St. Mary’s neonatal intensive care unit works with our pediatric specialty clinic to care for babies born early or with complex medical needs. The NICU has been caring for our smallest, most vulnerable patients for more than 20 years. St. Mary’s maternal-fetal medicine clinic, opened in 2008, cares for moms and babies in complicated and high-risk pregnancies.
Our stroke-trained and fellowship-trained movement disorder neurologists complement the brain and spine services provided by our staff neurosurgeons. And we are the only certified primary stroke center in the region. As the only Level II trauma center between Denver and Salt Lake City, St. Mary’s has trauma and specialty surgeons available around the clock to provide the region’s highest level of care for trauma victims.
The best health care is received in collaboration — the patient, primary caregiver and specialist working together. It is provided locally, close to support of family and friends.
We congratulate Community Hospital in its new venture; however, St. Mary’s philosophy has been to serve the needs of the region by investing in the personnel and technology that keep health care local and personal.
CHRISTOPHER J. STEEN, M.B.A
Vice President, St. Mary’s Medical Group
Democrats in nation’s history responsible for acts of racism
Bill Hugenberg must be working from his own sense of guilt when it comes to racism. Conservatives and Republicans have long been the champions of freedom.
Hugenberg needs a quick review of history.
Democrats led the South out of the union over the election of Abraham Lincoln, a Republican. Democrats manned the trenches and fought with the Confederacy to keep African-Americans slaves. After the war, Democrats in the South formed the Ku Klux Klan. Democrats in the South created the Jim Crow Laws and took away the freedom that thousands of dead Union soldiers had won for Southern slaves. Republicans were not elected in the South for 100 years.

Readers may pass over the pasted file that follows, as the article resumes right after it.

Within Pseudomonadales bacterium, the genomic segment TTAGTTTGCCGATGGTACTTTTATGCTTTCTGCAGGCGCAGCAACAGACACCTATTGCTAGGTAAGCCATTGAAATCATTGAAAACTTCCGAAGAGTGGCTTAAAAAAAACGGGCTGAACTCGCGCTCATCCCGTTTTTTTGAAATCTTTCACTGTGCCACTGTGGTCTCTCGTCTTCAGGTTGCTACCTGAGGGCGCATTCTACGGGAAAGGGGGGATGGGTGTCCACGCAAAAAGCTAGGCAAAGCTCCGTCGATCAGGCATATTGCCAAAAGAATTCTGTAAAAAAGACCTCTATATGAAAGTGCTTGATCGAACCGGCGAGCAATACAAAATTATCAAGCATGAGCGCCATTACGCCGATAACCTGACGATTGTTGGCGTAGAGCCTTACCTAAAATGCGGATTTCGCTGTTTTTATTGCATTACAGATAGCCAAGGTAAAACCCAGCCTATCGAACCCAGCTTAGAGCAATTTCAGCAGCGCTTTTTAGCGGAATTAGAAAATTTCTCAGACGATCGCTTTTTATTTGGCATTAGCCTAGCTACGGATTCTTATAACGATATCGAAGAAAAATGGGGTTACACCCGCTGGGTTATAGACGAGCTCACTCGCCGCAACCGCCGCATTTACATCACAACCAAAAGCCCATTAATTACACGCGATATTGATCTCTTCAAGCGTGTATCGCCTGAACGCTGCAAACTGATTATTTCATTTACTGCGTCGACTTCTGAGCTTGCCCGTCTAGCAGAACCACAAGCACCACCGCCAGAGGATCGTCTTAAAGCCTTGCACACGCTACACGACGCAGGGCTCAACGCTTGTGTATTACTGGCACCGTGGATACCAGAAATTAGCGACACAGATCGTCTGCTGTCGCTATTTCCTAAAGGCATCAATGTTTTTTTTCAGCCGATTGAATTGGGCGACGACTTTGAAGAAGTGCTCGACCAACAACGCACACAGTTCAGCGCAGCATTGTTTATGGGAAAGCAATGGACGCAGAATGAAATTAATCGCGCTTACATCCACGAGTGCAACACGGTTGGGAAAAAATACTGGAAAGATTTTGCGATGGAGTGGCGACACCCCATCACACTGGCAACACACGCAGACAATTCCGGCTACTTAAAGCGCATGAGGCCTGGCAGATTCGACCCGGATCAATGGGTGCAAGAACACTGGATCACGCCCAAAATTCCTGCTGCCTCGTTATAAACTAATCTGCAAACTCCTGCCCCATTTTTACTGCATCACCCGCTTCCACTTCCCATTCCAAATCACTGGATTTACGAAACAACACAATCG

Then there were Democrats like George Wallace and Robert Byrd, who fought the Civil Rights Movement of the ‘60s. President Johnson would have never succeeded without Republican support to pass landmark civil rights legislation.
Fast forward to today. Donald Sterling is not just a racist. He is a died-in-the-wool Democrat who gave millions of dollars to the Pelosi and Obama campaigns. He was in line to win his second award from the NAACP for his service to the African-American community, when the reality came to light.
The local tea party members are racists? Did the Sentinel editorial board not read the article by Duffy Hayes? Last weekend’s tea party rally at Lincoln Park featured Derrick Wilburn, head of the Rocky Mountain Black Conservatives and American Conservatives of Color. Rallies in past years have featured Ryan Frazier, a prominent Denver-area conservative (also African-American) and Niger Innes, a prominent African-American who works with Herman Cain and is a Fox News contributor.
Hugenberg and Democrats can no longer defend the lies being perpetuated by the current administration and so turn to the tried-and-true tactic of obfuscation by spouting more lies. Shame on Hugenberg for writing a letter packed with untruths; shame on the Sentinel editorial board for giving it unwarranted publicity.